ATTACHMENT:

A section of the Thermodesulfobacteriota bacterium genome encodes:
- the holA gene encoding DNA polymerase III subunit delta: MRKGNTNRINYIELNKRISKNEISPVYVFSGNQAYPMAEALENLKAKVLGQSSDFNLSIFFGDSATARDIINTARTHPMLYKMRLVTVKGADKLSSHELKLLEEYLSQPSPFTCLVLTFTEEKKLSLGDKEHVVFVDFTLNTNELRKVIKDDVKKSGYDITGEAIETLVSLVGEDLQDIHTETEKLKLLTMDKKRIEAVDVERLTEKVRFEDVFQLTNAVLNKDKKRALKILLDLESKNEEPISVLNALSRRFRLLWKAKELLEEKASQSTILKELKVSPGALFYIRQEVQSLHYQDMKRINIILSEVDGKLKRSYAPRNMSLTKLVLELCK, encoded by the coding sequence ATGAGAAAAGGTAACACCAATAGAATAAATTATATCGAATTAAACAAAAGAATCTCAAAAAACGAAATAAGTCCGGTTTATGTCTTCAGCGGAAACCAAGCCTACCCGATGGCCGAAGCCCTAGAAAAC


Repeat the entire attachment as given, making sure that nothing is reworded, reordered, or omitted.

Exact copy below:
A section of the Thermodesulfobacteriota bacterium genome encodes:
- the holA gene encoding DNA polymerase III subunit delta: MRKGNTNRINYIELNKRISKNEISPVYVFSGNQAYPMAEALENLKAKVLGQSSDFNLSIFFGDSATARDIINTARTHPMLYKMRLVTVKGADKLSSHELKLLEEYLSQPSPFTCLVLTFTEEKKLSLGDKEHVVFVDFTLNTNELRKVIKDDVKKSGYDITGEAIETLVSLVGEDLQDIHTETEKLKLLTMDKKRIEAVDVERLTEKVRFEDVFQLTNAVLNKDKKRALKILLDLESKNEEPISVLNALSRRFRLLWKAKELLEEKASQSTILKELKVSPGALFYIRQEVQSLHYQDMKRINIILSEVDGKLKRSYAPRNMSLTKLVLELCK, encoded by the coding sequence ATGAGAAAAGGTAACACCAATAGAATAAATTATATCGAATTAAACAAAAGAATCTCAAAAAACGAAATAAGTCCGGTTTATGTCTTCAGCGGAAACCAAGCCTACCCGATGGCCGAAGCCCTAGAAAAC